During this period the moon reaches its first quarter phase on Saturday May 11th. At this time the half-illuminated moon is present in the evening sky and does not set until 3-4am as seen from mid-northern latitudes. As the week progresses the window of dark skies between moonset and dawn will shrink until it disappears by Wednesday May 15th. The estimated total hourly meteor rates for evening observers this week is near 2 for those viewing from the northern hemisphere and 3 for those located south of the equator. For morning observers the estimated total hourly rates should be near 11 as seen from mid-northern latitudes (45N) and 20 as seen from tropical southern locations (25S). The actual rates will also depend on factors such as personal light and motion perception, local weather conditions, alertness and experience in watching meteor activity. Evening rates are reduced by moonlight during this period. Note that the hourly rates listed below are estimates as viewed from dark sky sites away from urban light sources. Observers viewing from urban areas will see less activity as only the brightest meteors will be visible from such locations.
The radiant (the area of the sky where meteors appear to shoot from) positions and rates listed below are exact for Saturday night/Sunday morning May 11/12. These positions do not change greatly day to day so the listed coordinates may be used during this entire period. Most star atlases (available at science stores and planetariums) will provide maps with grid lines of the celestial coordinates so that you may find out exactly where these positions are located in the sky. A planisphere or computer planetarium program is also useful in showing the sky at any time of night on any date of the year. Activity from each radiant is best seen when it is positioned highest in the sky, either due north or south along the meridian, depending on your latitude. It must be remembered that meteor activity is rarely seen at the radiant position. Rather they shoot outwards from the radiant so it is best to center your field of view so that the radiant lies at the edge and not the center. Viewing there will allow you to easily trace the path of each meteor back to the radiant (if it is a shower member) or in another direction if it is a sporadic. Meteor activity is not seen from radiants that are located below the horizon. The positions below are listed in a west to east manner in order of right ascension (celestial longitude). The positions listed first are located further west therefore are accessible earlier in the night while those listed further down the list rise later in the night.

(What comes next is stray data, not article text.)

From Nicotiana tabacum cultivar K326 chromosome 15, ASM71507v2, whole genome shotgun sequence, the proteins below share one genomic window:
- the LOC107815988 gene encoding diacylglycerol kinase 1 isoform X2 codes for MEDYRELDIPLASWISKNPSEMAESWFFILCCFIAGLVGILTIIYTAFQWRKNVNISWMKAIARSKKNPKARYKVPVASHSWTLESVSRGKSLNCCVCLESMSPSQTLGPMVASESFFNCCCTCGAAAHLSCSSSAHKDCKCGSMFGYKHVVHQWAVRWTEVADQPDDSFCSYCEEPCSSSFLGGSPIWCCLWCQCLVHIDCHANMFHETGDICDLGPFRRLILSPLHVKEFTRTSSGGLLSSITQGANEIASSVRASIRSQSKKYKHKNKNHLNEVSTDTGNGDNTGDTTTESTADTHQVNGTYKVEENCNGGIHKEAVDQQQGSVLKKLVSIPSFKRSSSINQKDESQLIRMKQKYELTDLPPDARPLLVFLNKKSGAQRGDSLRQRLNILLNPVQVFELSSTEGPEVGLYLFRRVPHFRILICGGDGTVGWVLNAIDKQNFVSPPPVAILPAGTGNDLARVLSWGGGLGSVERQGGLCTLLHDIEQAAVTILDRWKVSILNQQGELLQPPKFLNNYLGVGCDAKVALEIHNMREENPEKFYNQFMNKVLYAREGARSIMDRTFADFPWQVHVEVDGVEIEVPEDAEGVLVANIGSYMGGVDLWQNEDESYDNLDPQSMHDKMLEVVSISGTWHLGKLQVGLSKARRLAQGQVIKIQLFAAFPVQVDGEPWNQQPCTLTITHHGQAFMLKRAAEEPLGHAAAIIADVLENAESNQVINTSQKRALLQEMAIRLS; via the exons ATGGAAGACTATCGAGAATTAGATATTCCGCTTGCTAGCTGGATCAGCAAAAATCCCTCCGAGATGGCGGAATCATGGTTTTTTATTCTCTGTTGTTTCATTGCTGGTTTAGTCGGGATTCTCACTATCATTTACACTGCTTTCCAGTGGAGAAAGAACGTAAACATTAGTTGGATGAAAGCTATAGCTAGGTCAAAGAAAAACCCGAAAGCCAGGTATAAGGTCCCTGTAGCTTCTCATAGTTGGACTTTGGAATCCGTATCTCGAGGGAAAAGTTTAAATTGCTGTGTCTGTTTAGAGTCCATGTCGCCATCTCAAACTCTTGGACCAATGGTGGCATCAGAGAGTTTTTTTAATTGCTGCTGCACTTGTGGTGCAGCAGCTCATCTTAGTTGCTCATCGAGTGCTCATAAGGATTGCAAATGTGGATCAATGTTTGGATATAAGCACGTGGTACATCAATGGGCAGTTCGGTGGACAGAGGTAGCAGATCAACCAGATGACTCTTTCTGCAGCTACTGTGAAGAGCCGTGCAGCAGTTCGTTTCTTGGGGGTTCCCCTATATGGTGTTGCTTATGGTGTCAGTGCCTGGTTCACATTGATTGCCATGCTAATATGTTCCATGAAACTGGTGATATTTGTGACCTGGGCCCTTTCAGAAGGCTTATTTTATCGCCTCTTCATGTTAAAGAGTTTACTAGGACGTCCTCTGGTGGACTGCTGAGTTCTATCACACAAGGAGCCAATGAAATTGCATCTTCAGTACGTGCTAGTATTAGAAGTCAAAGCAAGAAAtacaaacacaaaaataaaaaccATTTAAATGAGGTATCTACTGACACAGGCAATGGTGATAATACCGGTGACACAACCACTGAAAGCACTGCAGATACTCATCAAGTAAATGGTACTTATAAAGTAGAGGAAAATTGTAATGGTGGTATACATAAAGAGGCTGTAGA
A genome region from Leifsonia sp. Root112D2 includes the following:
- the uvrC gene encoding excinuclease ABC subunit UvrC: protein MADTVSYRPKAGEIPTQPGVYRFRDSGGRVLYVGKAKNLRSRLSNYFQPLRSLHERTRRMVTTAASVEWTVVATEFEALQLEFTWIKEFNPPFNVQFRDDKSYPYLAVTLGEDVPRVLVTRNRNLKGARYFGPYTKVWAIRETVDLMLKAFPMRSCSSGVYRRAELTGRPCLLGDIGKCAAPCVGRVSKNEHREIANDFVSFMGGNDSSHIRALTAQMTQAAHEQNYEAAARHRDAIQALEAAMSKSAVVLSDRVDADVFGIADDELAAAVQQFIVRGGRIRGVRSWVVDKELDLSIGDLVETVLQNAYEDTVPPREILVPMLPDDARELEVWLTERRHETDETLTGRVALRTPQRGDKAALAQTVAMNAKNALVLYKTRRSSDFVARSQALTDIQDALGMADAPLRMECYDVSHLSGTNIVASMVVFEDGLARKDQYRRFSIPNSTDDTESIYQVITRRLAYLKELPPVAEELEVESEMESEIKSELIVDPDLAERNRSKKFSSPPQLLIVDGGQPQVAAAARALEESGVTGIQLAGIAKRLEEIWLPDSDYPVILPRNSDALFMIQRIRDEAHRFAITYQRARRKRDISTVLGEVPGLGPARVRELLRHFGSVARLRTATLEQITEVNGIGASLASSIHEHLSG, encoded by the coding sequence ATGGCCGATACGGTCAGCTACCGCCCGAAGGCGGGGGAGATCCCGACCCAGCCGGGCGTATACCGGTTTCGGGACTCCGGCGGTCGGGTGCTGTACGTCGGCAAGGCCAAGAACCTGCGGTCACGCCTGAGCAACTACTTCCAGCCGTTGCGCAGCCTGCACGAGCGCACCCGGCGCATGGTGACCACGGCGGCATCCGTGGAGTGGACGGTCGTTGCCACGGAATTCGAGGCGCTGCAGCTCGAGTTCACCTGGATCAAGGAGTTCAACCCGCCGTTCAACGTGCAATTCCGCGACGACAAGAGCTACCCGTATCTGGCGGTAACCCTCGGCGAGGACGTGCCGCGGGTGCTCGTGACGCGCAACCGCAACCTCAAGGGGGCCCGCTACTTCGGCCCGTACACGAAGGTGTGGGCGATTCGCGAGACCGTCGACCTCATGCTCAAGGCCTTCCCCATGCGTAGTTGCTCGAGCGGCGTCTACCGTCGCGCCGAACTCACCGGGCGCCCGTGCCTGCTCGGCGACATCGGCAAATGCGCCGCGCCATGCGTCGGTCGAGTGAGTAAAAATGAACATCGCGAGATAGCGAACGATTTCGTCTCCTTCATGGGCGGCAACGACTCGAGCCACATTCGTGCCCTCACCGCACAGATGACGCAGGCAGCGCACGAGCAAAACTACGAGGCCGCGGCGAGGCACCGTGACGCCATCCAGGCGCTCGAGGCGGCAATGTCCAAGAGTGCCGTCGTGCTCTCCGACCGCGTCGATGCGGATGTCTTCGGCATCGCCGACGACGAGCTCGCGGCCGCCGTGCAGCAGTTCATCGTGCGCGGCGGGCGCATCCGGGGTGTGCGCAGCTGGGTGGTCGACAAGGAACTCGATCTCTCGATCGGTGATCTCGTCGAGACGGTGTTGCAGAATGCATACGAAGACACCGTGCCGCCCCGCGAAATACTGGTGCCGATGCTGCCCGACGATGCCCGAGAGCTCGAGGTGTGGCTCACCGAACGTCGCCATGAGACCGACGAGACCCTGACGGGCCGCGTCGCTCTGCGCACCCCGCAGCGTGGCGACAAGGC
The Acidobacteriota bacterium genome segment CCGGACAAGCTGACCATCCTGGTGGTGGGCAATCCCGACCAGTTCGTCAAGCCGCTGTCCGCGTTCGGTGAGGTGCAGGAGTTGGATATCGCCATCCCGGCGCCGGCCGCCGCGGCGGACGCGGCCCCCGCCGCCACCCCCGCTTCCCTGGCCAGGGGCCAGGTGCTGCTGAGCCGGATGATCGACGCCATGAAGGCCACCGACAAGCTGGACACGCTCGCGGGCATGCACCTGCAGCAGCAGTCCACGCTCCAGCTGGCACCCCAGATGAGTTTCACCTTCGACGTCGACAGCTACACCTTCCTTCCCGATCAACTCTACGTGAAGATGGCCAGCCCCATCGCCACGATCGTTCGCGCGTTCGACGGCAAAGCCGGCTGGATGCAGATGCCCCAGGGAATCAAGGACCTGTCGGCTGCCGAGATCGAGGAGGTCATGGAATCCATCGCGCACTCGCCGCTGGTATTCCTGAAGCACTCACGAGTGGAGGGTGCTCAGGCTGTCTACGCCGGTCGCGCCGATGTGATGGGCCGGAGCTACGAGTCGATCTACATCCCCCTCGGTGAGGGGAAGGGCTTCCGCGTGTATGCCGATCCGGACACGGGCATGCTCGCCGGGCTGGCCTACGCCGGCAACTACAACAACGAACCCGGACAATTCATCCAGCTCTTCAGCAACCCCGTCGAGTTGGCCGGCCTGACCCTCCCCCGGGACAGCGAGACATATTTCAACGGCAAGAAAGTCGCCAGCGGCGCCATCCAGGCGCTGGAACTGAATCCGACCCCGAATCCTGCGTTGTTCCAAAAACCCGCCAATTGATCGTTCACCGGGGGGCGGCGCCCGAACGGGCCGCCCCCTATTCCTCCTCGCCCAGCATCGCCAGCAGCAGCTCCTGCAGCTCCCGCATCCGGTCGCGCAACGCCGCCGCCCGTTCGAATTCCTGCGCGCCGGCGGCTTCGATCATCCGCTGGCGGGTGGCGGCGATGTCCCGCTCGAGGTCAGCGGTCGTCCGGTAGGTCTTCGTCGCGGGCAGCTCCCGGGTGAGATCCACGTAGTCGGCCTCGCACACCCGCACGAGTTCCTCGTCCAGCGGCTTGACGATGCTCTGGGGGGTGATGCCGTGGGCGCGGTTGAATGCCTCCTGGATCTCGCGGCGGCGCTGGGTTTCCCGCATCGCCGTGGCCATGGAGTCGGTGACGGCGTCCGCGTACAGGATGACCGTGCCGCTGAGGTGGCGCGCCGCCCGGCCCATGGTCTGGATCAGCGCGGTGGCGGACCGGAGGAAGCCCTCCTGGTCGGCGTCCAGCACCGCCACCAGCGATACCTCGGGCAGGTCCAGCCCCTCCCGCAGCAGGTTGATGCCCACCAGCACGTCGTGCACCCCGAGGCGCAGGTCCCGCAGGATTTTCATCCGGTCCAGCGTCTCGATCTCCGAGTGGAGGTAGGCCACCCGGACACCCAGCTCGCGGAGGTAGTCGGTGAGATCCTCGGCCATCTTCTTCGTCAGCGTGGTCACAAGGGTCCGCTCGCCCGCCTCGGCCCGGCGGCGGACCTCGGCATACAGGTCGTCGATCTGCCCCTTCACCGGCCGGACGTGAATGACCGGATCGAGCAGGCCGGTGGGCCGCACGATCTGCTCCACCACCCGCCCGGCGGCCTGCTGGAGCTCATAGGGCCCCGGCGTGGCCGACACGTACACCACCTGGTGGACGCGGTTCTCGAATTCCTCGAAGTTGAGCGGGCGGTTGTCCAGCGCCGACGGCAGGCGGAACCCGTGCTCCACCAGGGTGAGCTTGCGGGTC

These sources of meteoric activity are expected to be active this week.
The tau Herculids (TAH) are an irregular shower not active every year. They are best known for being associated with comet Schwassmann-Wachmann 3 and the strong display seen in 1930. Due to recent activity from the comet, this shower could produce more activity in the upcoming decade. The Earth could start encountering particles from Schwassmann-Wachmann 3 around May 14. On that date the radiant would lie near 14:24 (216) +35. This area of the sky is located in western Bootes, 4 degrees southwest of the 3rd magnitude star known as Seginus (gamma Bootis). This is not that close to the star tau Herculis, for which this shower is named. Apparently the discoverers of this display placed the radiant further east toward Corona Borealis and Hercules. This area of the sky is best placed near midnight local summer time (LST), when it lies high overhead for observers located in mid-northern latitudes. With an entry velocity of 15 km/sec., the average tau Herculid meteor would be of very slow velocity.